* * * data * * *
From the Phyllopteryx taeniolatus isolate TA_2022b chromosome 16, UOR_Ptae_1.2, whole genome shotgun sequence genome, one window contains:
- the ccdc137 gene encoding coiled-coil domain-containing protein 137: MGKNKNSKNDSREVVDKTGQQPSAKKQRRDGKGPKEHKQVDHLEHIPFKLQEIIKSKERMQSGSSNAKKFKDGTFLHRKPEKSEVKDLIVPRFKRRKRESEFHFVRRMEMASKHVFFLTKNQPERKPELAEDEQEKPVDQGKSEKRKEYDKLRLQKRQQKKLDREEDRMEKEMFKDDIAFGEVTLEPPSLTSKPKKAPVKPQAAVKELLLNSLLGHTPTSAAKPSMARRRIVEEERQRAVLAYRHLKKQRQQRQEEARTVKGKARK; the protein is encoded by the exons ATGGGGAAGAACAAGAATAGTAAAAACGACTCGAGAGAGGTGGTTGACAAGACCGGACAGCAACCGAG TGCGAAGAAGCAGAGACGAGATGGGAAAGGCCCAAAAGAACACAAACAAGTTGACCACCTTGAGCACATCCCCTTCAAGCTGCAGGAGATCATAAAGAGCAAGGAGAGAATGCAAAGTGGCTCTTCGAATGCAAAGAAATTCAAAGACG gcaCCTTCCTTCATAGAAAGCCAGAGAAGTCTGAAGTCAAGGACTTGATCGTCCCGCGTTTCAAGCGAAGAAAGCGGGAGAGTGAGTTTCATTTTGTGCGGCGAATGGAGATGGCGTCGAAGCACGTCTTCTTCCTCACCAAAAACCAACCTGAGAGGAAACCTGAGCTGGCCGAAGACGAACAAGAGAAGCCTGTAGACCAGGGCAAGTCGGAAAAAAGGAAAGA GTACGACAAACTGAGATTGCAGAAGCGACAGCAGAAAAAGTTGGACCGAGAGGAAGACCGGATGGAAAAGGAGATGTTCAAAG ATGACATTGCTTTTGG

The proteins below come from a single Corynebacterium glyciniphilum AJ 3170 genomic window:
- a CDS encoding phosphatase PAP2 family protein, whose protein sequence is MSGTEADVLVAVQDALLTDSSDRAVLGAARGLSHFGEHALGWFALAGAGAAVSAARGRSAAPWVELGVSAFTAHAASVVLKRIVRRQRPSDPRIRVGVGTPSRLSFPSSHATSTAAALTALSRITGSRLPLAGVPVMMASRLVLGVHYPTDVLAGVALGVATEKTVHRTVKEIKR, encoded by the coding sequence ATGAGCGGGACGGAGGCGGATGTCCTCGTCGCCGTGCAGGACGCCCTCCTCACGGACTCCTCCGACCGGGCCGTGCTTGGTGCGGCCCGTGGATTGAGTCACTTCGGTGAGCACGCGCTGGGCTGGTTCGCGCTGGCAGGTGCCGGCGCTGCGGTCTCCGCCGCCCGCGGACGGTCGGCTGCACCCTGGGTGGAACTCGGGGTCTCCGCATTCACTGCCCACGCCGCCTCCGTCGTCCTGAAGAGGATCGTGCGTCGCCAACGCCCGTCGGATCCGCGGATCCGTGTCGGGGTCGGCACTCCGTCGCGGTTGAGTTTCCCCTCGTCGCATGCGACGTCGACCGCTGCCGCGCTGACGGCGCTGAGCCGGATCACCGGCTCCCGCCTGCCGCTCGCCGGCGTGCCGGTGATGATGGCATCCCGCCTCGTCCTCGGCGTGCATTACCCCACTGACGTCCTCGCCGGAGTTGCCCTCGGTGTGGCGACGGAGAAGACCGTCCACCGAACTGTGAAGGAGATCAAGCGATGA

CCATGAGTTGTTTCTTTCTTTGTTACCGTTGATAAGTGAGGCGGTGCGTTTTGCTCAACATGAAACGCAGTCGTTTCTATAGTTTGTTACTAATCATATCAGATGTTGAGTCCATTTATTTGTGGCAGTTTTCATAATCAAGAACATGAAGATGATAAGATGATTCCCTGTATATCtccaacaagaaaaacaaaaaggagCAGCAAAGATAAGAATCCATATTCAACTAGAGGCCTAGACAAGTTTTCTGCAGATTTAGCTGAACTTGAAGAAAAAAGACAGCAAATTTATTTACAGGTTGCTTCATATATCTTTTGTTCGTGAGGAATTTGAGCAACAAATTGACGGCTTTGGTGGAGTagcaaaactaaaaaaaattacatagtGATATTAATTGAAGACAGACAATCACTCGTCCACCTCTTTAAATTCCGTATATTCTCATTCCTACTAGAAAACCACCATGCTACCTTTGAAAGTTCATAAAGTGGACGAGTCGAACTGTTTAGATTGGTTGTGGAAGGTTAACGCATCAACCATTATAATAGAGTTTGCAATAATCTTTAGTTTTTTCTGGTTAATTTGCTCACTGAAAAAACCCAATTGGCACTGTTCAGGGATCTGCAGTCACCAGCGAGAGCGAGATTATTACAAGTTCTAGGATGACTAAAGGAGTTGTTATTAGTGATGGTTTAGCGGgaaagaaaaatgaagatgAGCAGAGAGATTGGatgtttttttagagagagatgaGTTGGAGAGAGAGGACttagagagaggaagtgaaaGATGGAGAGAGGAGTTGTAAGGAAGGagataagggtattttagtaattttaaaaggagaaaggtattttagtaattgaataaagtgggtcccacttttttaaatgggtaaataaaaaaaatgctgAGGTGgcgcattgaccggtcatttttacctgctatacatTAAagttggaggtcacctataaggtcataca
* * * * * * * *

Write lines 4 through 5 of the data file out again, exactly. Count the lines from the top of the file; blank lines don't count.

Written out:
- a CDS encoding phosphatase PAP2 family protein, whose protein sequence is MSGTEADVLVAVQDALLTDSSDRAVLGAARGLSHFGEHALGWFALAGAGAAVSAARGRSAAPWVELGVSAFTAHAASVVLKRIVRRQRPSDPRIRVGVGTPSRLSFPSSHATSTAAALTALSRITGSRLPLAGVPVMMASRLVLGVHYPTDVLAGVALGVATEKTVHRTVKEIKR, encoded by the coding sequence ATGAGCGGGACGGAGGCGGATGTCCTCGTCGCCGTGCAGGACGCCCTCCTCACGGACTCCTCCGACCGGGCCGTGCTTGGTGCGGCCCGTGGATTGAGTCACTTCGGTGAGCACGCGCTGGGCTGGTTCGCGCTGGCAGGTGCCGGCGCTGCGGTCTCCGCCGCCCGCGGACGGTCGGCTGCACCCTGGGTGGAACTCGGGGTCTCCGCATTCACTGCCCACGCCGCCTCCGTCGTCCTGAAGAGGATCGTGCGTCGCCAACGCCCGTCGGATCCGCGGATCCGTGTCGGGGTCGGCACTCCGTCGCGGTTGAGTTTCCCCTCGTCGCATGCGACGTCGACCGCTGCCGCGCTGACGGCGCTGAGCCGGATCACCGGCTCCCGCCTGCCGCTCGCCGGCGTGCCGGTGATGATGGCATCCCGCCTCGTCCTCGGCGTGCATTACCCCACTGACGTCCTCGCCGGAGTTGCCCTCGGTGTGGCGACGGAGAAGACCGTCCACCGAACTGTGAAGGAGATCAAGCGATGA

CCATGAGTTGTTTCTTTCTTTGTTACCGTTGATAAGTGAGGCGGTGCGTTTTGCTCAACATGAAACGCAGTCGTTTCTATAGTTTGTTACTAATCATATCAGATGTTGAGTCCATTTATTTGTGGCAGTTTTCATAATCAAGAACATGAAGATGATAAGATGATTCCCTGTATATCtccaacaagaaaaacaaaaaggagCAGCAAAGATAAGAATCCATATTCAACTAGAGGCCTAGACAAGTTTTCTGCAGATTTAGCTGAACTTGAAGAAAAAAGACAGCAAATTTATTTACAGGTTGCTTCATATATCTTTTGTTCGTGAGGAATTTGAGCAACAAATTGACGGCTTTGGTGGAGTagcaaaactaaaaaaaattacatagtGATATTAATTGAAGACAGACAATCACTCGTCCACCTCTTTAAATTCCGTATATTCTCATTCCTACTAGAAAACCACCATGCTACCTTTGAAAGTTCATAAAGTGGACGAGTCGAACTGTTTAGATTGGTTGTGGAAGGTTAACGCATCAACCATTATAATAGAGTTTGCAATAATCTTTAGTTTTTTCTGGTTAATTTGCTCACTGAAAAAACCCAATTGGCACTGTTCAGGGATCTGCAGTCACCAGCGAGAGCGAGATTATTACAAGTTCTAGGATGACTAAAGGAGTTGTTATTAGTGATGGTTTAGCGGgaaagaaaaatgaagatgAGCAGAGAGATTGGatgtttttttagagagagatgaGTTGGAGAGAGAGGACttagagagaggaagtgaaaGATGGAGAGAGGAGTTGTAAGGAAGGagataagggtattttagtaattttaaaaggagaaaggtattttagtaattgaataaagtgggtcccacttttttaaatgggtaaataaaaaaaatgctgAGGTGgcgcattgaccggtcatttttacctgctatacatTAAagttggaggtcacctataaggtcataca